Over the next few months he gradually got stronger. He would sit on this settee on the patio, one that Sam had brought out from the house for him to use, where he could feel the warmth of the sun and recover. Cath would look out the window and there was always some animal or other from the fields or woods sitting with Finn, talking to him and he to them. I would be there to ensure they didn’t tire him, and to give him the benefit of my vast knowledge too [at this the dogs looked at each other and Rubbish smiled]. By the time he had recovered fully he and I had become firm friends.
Not long after he was better, we had a message from one of the forest animals. The two badger families were in dispute over an ancient badger sett. Both claimed it as theirs, and they were on the verge of war between them. Now you’ve seen how formidable the Bills can be when roused. It was Brian’s family that called Finn for him to intervene. Finn stood right between the two armies and put both of the family chiefs in their place, there and then. Anyone else would have been terrified to have been there, standing between the two battling families, but Finn was calm and collected. I can see him now, tall, and oozing confidence and, yes, nobility. Both families were satisfied with his decision and that he had been fair. It was Brian the Badger Chieftain that had first called him “Lord”, and that has stuck. Since then, if there has been any quarrel, or if animals have needed help, it’s to Finn that they’ve come.”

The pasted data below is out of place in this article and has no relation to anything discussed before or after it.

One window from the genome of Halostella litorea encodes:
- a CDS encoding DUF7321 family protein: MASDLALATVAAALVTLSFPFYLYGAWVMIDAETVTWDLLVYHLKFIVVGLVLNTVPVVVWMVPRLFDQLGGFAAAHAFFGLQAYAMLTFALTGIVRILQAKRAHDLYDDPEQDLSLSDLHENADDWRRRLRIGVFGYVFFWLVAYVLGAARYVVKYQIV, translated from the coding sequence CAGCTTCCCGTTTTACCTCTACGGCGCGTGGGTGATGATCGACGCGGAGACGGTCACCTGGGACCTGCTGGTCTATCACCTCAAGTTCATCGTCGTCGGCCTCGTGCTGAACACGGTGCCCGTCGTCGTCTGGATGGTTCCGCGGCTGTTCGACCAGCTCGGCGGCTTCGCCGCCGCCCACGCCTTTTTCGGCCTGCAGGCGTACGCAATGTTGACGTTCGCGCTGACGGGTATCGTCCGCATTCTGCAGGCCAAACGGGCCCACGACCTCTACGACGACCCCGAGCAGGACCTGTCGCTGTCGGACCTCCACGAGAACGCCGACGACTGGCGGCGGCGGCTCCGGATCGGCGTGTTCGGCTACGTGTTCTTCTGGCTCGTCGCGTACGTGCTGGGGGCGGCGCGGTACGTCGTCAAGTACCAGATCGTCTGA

“So…that’s why he helped me. Because I was an abandoned puppy too?” the greyhound suggested.
Jeffrey nodded, “He would have done so anyway, but he has said to me many times that he felt especially for you, as he had once been that very pup.”
Rubbish didn’t know what to say. He felt very proud of his friend and mentor, the mighty Finn, and he felt so very sad that he too had had that awful upbringing.
Flower also wiped a tear from her eye. She could see how the story had affected her dear Rubbish, and she too knew what it was to have been abandoned and rescued.
“Good afternoon all!” a deep deerhound voice called from the kitchen doorway. “I have been told by the Maid that bacon sandwiches are ready.”
The three animals on the patio turned towards the old deerhound and cheered. Finn thought it had been because of the bacon but that wasn’t the real reason that they’d cheered. Hail to the Lord of the Glen!
(Story & characters copyright Chris Dignam/Crafty Dog Cymru. Finn the Deerhound is courtesy of Kate & Sean Standing. Feel free to share but please credit the author & K&S Standing.)
A short story to raise a smile in these perilous times.
The Mighty Finn, Lord of the Glen and deerhound of great repute, was sitting on his chaise longue on the patio in the late morning sun – wishy-washy though the sunshine was. He’d been listening to the experts on the radio talking about the virus, which was making him tut-tut and shake his huge and hairy head. “Grim days indeed,” the old dog said to himself.